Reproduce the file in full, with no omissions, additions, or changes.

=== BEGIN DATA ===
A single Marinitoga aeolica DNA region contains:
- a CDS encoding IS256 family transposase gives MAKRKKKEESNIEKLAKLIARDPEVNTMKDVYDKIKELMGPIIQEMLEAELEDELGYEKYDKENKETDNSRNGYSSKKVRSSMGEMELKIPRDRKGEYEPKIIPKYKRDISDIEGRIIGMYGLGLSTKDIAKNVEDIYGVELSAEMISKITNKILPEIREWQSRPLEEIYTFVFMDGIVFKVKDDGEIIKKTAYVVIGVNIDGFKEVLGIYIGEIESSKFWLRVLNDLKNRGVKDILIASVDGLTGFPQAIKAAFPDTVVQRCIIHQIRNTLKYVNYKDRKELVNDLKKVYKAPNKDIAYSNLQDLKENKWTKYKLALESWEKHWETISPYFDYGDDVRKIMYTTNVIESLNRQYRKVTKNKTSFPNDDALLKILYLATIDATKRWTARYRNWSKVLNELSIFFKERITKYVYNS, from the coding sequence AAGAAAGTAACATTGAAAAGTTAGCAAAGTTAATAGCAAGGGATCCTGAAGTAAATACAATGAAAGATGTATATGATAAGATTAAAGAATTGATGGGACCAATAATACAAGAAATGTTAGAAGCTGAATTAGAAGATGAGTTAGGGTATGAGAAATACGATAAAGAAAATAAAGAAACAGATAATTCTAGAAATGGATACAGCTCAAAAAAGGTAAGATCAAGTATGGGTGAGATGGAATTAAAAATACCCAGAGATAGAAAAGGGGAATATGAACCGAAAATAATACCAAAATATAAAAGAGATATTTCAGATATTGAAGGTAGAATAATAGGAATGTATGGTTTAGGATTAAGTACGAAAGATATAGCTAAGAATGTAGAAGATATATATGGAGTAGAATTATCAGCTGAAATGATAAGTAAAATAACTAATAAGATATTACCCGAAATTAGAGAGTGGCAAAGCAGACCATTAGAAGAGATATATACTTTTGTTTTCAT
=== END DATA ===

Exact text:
A single Marinitoga aeolica DNA region contains:
- a CDS encoding IS256 family transposase gives MAKRKKKEESNIEKLAKLIARDPEVNTMKDVYDKIKELMGPIIQEMLEAELEDELGYEKYDKENKETDNSRNGYSSKKVRSSMGEMELKIPRDRKGEYEPKIIPKYKRDISDIEGRIIGMYGLGLSTKDIAKNVEDIYGVELSAEMISKITNKILPEIREWQSRPLEEIYTFVFMDGIVFKVKDDGEIIKKTAYVVIGVNIDGFKEVLGIYIGEIESSKFWLRVLNDLKNRGVKDILIASVDGLTGFPQAIKAAFPDTVVQRCIIHQIRNTLKYVNYKDRKELVNDLKKVYKAPNKDIAYSNLQDLKENKWTKYKLALESWEKHWETISPYFDYGDDVRKIMYTTNVIESLNRQYRKVTKNKTSFPNDDALLKILYLATIDATKRWTARYRNWSKVLNELSIFFKERITKYVYNS, from the coding sequence AAGAAAGTAACATTGAAAAGTTAGCAAAGTTAATAGCAAGGGATCCTGAAGTAAATACAATGAAAGATGTATATGATAAGATTAAAGAATTGATGGGACCAATAATACAAGAAATGTTAGAAGCTGAATTAGAAGATGAGTTAGGGTATGAGAAATACGATAAAGAAAATAAAGAAACAGATAATTCTAGAAATGGATACAGCTCAAAAAAGGTAAGATCAAGTATGGGTGAGATGGAATTAAAAATACCCAGAGATAGAAAAGGGGAATATGAACCGAAAATAATACCAAAATATAAAAGAGATATTTCAGATATTGAAGGTAGAATAATAGGAATGTATGGTTTAGGATTAAGTACGAAAGATATAGCTAAGAATGTAGAAGATATATATGGAGTAGAATTATCAGCTGAAATGATAAGTAAAATAACTAATAAGATATTACCCGAAATTAGAGAGTGGCAAAGCAGACCATTAGAAGAGATATATACTTTTGTTTTCAT